[Primary / secondary qualities and matter] 9. Some there are who make a distinction betwixt primary and secondary qualities. By the former they mean extension, figure, motion, rest, solidity or impenetrability, and number; by the latter they denote all other sensible qualities, as colours, sounds, tastes, and so forth. The ideas we have of these they acknowledge not to be the resemblances of anything existing without the mind, or unperceived, but they will have our ideas of the primary qualities to be patterns or images of things which exist without the mind, in an unthinking substance which they call Matter. By Matter, therefore, we are to understand an inert, senseless substance, in which extension, figure, and motion do actually subsist.

But it is evident from what we have already shown, that extension, figure, and motion are only ideas existing in the mind, and that an idea can be like nothing but another idea, and that consequently neither they nor their archetypes can exist in an unperceiving substance. Hence, it is plain that the very notion of what is called Matter or corporeal substance, involves a contradiction in it. [...]

[Berkeleyís interpretation of the three bowls experiment] 14. I shall farther add, that, after the same manner as modern philosophers prove certain sensible qualities to have no existence in Matter, or without the mind, the same thing may be likewise proved of all other sensible qualities whatsoever. Thus, for instance, it is said that heat and cold are affections only of the mind, and not at all patterns of real beings, existing in the corporeal substances which excite them, for that the same body which appears cold to one hand seems warm to another.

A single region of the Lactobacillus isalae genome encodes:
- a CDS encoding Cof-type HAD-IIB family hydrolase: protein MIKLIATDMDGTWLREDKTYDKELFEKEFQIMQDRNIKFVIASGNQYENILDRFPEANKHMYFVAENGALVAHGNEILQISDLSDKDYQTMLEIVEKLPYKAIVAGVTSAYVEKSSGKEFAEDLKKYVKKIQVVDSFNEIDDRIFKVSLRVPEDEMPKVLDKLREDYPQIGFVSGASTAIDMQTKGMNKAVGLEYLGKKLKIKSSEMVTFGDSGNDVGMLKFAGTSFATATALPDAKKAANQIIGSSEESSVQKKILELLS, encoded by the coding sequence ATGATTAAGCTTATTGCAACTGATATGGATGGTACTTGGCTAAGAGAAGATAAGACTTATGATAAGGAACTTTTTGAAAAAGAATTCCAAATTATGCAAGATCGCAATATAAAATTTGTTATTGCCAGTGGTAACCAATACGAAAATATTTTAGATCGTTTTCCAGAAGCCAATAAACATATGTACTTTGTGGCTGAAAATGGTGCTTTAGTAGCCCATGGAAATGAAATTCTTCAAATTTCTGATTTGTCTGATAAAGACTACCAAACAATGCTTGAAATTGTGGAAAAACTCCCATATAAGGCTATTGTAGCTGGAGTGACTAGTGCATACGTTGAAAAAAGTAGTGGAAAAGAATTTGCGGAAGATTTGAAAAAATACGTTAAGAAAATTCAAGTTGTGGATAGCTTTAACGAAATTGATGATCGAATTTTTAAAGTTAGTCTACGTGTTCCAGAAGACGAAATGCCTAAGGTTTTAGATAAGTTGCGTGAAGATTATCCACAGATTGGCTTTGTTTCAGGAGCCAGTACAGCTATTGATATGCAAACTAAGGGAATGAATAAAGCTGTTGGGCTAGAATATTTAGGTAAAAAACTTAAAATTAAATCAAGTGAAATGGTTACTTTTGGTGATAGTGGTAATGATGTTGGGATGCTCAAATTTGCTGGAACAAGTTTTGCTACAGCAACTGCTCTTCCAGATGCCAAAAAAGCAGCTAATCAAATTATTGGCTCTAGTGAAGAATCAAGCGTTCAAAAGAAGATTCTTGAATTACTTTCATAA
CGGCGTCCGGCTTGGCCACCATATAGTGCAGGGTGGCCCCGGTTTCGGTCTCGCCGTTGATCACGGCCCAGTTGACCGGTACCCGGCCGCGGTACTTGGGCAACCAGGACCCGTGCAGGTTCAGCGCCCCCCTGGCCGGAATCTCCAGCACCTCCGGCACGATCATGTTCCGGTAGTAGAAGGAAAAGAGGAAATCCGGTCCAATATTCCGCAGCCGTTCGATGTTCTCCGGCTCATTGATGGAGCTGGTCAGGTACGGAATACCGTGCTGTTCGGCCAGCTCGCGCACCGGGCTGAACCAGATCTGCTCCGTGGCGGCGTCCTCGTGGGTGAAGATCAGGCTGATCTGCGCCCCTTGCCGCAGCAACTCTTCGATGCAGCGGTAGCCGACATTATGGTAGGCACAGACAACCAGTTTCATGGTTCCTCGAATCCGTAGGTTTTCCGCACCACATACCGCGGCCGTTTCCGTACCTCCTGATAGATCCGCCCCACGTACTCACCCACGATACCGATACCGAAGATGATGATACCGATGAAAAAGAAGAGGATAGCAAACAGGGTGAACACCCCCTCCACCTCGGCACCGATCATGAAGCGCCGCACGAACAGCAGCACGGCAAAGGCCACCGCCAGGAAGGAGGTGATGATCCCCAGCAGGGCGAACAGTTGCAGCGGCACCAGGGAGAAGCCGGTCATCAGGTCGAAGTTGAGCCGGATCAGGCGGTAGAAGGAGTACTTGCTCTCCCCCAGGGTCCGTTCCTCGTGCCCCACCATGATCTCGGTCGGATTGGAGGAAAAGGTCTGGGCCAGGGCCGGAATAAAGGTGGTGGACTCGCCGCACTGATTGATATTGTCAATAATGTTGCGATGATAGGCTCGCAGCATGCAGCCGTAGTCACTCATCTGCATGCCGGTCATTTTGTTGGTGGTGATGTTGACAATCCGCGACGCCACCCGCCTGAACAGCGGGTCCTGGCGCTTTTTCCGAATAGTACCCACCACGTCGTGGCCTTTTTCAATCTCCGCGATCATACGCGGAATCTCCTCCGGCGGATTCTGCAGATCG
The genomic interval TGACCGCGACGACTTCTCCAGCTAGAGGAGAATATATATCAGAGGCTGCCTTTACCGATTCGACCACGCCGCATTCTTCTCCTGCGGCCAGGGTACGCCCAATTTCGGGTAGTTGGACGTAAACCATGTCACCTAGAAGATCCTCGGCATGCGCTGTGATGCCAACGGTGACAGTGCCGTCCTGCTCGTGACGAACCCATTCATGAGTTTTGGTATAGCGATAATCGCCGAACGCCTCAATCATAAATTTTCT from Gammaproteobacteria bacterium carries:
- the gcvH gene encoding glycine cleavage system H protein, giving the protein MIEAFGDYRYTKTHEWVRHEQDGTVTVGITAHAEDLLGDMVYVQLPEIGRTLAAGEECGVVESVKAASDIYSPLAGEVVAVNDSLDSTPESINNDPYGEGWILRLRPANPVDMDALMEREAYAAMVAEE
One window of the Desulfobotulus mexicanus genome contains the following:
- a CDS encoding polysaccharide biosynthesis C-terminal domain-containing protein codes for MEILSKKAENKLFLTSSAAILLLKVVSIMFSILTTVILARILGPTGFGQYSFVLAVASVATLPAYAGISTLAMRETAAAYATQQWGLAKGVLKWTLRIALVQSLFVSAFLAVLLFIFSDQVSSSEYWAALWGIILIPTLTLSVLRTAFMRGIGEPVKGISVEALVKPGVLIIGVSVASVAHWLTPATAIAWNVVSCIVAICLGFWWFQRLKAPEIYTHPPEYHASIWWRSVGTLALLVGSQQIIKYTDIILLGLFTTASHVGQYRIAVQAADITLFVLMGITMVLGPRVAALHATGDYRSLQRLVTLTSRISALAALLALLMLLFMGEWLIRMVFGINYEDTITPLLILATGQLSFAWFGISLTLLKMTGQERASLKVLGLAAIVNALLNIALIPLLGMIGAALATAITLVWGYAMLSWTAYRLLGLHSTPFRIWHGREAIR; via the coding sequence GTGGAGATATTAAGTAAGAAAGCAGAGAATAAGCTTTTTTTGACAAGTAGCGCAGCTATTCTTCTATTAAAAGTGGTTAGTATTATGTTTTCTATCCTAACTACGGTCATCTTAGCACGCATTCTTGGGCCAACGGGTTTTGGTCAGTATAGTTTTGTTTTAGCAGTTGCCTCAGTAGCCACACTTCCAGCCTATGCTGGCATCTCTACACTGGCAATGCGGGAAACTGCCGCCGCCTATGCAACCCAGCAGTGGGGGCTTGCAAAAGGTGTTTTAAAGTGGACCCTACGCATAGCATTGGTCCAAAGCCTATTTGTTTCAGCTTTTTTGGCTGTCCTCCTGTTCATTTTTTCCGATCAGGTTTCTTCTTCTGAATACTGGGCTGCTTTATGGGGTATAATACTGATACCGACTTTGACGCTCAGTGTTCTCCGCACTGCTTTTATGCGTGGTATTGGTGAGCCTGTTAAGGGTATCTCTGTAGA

[The argument from perspective] Now, why may we not as well argue that figure and extension are not patterns or resemblances of qualities existing in Matter, because to the same eye at different stations, or eyes of a different texture at the same station, they appear various, and cannot therefore be the images of anything settled and determinate without the mind? [...] Though it must be confessed this method of arguing does not so much prove that there is no extension or colour in an outward object, as that we do not know by sense which is the true extension or colour of the object. But the arguments foregoing plainly shew it to be impossible that any colour or extension at all, or other sensible quality whatsoever, should exist in an unthinking subject without the mind, or in truth, that there should be any such thing as an outward object. [...]